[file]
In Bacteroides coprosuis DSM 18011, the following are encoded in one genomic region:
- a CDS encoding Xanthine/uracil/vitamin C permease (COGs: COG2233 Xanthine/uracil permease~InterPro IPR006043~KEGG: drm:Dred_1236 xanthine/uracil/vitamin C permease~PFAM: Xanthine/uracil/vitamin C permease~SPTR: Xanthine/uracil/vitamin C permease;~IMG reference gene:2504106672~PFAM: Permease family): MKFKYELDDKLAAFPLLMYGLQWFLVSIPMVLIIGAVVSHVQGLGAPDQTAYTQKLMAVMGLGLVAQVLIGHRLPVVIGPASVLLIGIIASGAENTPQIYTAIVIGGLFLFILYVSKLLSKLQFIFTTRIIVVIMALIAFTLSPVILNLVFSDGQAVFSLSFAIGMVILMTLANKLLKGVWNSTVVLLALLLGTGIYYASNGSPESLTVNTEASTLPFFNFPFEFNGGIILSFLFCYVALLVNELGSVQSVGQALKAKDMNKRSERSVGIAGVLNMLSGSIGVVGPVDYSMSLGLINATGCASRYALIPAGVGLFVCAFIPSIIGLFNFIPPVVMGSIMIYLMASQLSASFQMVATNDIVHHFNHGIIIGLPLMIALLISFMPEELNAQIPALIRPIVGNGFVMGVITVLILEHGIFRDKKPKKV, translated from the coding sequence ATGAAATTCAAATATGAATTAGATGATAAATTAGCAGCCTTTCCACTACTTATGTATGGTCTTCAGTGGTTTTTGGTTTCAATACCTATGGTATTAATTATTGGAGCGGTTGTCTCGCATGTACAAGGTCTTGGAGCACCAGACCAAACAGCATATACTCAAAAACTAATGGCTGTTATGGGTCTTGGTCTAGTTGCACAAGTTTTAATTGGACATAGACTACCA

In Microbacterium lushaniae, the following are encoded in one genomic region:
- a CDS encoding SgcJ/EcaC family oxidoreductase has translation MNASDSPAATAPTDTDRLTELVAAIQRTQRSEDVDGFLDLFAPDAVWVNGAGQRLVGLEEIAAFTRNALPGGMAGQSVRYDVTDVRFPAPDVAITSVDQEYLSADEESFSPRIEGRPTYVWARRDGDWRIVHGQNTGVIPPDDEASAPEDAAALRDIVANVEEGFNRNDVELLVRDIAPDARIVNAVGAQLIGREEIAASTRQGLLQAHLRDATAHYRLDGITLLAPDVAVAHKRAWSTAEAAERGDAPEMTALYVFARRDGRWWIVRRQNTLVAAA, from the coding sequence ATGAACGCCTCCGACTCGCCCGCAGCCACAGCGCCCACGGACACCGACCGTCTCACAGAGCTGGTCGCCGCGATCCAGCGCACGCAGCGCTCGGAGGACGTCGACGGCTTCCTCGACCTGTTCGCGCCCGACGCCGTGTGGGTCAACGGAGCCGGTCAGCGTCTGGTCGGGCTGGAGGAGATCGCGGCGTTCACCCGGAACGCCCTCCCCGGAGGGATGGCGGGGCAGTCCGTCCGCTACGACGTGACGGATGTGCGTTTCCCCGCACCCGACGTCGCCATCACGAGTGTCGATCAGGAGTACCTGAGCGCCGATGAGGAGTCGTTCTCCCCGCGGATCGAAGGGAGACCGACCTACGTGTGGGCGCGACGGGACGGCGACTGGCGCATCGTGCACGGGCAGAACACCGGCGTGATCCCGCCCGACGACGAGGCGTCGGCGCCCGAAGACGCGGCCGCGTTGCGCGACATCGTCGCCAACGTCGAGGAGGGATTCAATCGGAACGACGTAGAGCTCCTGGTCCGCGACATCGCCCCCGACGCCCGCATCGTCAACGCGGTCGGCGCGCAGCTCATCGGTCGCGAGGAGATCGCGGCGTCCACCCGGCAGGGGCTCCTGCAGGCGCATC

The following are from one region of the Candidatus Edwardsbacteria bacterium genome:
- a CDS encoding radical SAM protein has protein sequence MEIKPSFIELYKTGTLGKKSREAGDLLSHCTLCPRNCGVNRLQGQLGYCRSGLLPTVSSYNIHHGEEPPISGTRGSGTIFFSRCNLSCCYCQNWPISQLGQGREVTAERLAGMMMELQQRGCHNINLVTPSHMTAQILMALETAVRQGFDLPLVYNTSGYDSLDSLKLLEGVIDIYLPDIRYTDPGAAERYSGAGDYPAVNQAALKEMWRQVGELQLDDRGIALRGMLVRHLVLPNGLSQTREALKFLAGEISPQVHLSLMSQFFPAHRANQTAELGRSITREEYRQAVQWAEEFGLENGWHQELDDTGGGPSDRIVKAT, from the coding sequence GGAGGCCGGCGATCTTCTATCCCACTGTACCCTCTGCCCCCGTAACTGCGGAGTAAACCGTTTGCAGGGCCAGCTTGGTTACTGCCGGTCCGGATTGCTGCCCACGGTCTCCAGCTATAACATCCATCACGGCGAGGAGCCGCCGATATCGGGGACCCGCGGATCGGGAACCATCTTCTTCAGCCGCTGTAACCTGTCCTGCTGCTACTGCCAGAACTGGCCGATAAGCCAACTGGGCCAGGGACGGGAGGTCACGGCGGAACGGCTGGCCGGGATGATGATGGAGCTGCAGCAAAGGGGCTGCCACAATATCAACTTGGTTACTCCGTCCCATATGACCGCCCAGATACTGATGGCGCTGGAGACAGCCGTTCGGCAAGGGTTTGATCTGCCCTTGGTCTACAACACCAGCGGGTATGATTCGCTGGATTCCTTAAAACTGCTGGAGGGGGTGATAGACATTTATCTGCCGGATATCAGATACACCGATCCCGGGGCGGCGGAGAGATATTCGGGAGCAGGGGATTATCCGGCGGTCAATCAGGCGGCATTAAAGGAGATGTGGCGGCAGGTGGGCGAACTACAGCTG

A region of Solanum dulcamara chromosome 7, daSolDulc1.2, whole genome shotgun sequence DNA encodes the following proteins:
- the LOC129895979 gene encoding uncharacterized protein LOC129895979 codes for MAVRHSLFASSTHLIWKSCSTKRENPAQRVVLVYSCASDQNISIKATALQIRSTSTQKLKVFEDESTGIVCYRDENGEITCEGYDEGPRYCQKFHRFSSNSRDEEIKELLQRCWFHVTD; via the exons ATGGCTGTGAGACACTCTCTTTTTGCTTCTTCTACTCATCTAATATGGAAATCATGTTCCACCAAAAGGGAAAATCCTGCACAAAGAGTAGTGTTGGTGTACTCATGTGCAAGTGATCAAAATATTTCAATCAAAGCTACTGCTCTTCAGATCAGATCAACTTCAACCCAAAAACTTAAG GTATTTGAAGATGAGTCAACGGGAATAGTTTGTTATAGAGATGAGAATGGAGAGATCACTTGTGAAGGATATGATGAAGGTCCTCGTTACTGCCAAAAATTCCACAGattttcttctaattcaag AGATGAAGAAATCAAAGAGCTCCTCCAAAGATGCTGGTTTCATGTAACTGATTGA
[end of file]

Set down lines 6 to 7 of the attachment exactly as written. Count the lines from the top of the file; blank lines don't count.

- a CDS encoding radical SAM protein has protein sequence MEIKPSFIELYKTGTLGKKSREAGDLLSHCTLCPRNCGVNRLQGQLGYCRSGLLPTVSSYNIHHGEEPPISGTRGSGTIFFSRCNLSCCYCQNWPISQLGQGREVTAERLAGMMMELQQRGCHNINLVTPSHMTAQILMALETAVRQGFDLPLVYNTSGYDSLDSLKLLEGVIDIYLPDIRYTDPGAAERYSGAGDYPAVNQAALKEMWRQVGELQLDDRGIALRGMLVRHLVLPNGLSQTREALKFLAGEISPQVHLSLMSQFFPAHRANQTAELGRSITREEYRQAVQWAEEFGLENGWHQELDDTGGGPSDRIVKAT, from the coding sequence GGAGGCCGGCGATCTTCTATCCCACTGTACCCTCTGCCCCCGTAACTGCGGAGTAAACCGTTTGCAGGGCCAGCTTGGTTACTGCCGGTCCGGATTGCTGCCCACGGTCTCCAGCTATAACATCCATCACGGCGAGGAGCCGCCGATATCGGGGACCCGCGGATCGGGAACCATCTTCTTCAGCCGCTGTAACCTGTCCTGCTGCTACTGCCAGAACTGGCCGATAAGCCAACTGGGCCAGGGACGGGAGGTCACGGCGGAACGGCTGGCCGGGATGATGATGGAGCTGCAGCAAAGGGGCTGCCACAATATCAACTTGGTTACTCCGTCCCATATGACCGCCCAGATACTGATGGCGCTGGAGACAGCCGTTCGGCAAGGGTTTGATCTGCCCTTGGTCTACAACACCAGCGGGTATGATTCGCTGGATTCCTTAAAACTGCTGGAGGGGGTGATAGACATTTATCTGCCGGATATCAGATACACCGATCCCGGGGCGGCGGAGAGATATTCGGGAGCAGGGGATTATCCGGCGGTCAATCAGGCGGCATTAAAGGAGATGTGGCGGCAGGTGGGCGAACTACAGCTG

A region of Solanum dulcamara chromosome 7, daSolDulc1.2, whole genome shotgun sequence DNA encodes the following proteins: